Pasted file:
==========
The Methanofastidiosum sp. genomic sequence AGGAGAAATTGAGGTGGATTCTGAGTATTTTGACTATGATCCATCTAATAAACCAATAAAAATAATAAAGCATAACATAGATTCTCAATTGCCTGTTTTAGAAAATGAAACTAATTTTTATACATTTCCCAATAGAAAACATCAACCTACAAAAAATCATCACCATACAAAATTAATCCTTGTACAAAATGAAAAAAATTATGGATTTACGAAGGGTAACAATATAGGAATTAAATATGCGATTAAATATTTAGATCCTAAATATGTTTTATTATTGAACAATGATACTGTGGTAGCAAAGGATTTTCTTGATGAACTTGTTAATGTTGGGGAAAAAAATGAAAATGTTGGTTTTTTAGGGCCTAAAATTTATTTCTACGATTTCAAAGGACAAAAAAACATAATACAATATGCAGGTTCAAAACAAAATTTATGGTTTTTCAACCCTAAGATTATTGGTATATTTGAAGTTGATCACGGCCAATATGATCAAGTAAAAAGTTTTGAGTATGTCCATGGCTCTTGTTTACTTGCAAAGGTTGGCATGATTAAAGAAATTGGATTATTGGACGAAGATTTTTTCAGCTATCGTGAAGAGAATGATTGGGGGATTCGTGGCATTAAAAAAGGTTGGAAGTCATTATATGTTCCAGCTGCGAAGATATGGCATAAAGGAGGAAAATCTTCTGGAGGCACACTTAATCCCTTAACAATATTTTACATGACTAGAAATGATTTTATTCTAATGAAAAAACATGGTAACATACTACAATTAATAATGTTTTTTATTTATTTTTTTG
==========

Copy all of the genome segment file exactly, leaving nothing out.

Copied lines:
The Methanofastidiosum sp. genomic sequence AGGAGAAATTGAGGTGGATTCTGAGTATTTTGACTATGATCCATCTAATAAACCAATAAAAATAATAAAGCATAACATAGATTCTCAATTGCCTGTTTTAGAAAATGAAACTAATTTTTATACATTTCCCAATAGAAAACATCAACCTACAAAAAATCATCACCATACAAAATTAATCCTTGTACAAAATGAAAAAAATTATGGATTTACGAAGGGTAACAATATAGGAATTAAATATGCGATTAAATATTTAGATCCTAAATATGTTTTATTATTGAACAATGATACTGTGGTAGCAAAGGATTTTCTTGATGAACTTGTTAATGTTGGGGAAAAAAATGAAAATGTTGGTTTTTTAGGGCCTAAAATTTATTTCTACGATTTCAAAGGACAAAAAAACATAATACAATATGCAGGTTCAAAACAAAATTTATGGTTTTTCAACCCTAAGATTATTGGTATATTTGAAGTTGATCACGGCCAATATGATCAAGTAAAAAGTTTTGAGTATGTCCATGGCTCTTGTTTACTTGCAAAGGTTGGCATGATTAAAGAAATTGGATTATTGGACGAAGATTTTTTCAGCTATCGTGAAGAGAATGATTGGGGGATTCGTGGCATTAAAAAAGGTTGGAAGTCATTATATGTTCCAGCTGCGAAGATATGGCATAAAGGAGGAAAATCTTCTGGAGGCACACTTAATCCCTTAACAATATTTTACATGACTAGAAATGATTTTATTCTAATGAAAAAACATGGTAACATACTACAATTAATAATGTTTTTTATTTATTTTTTTG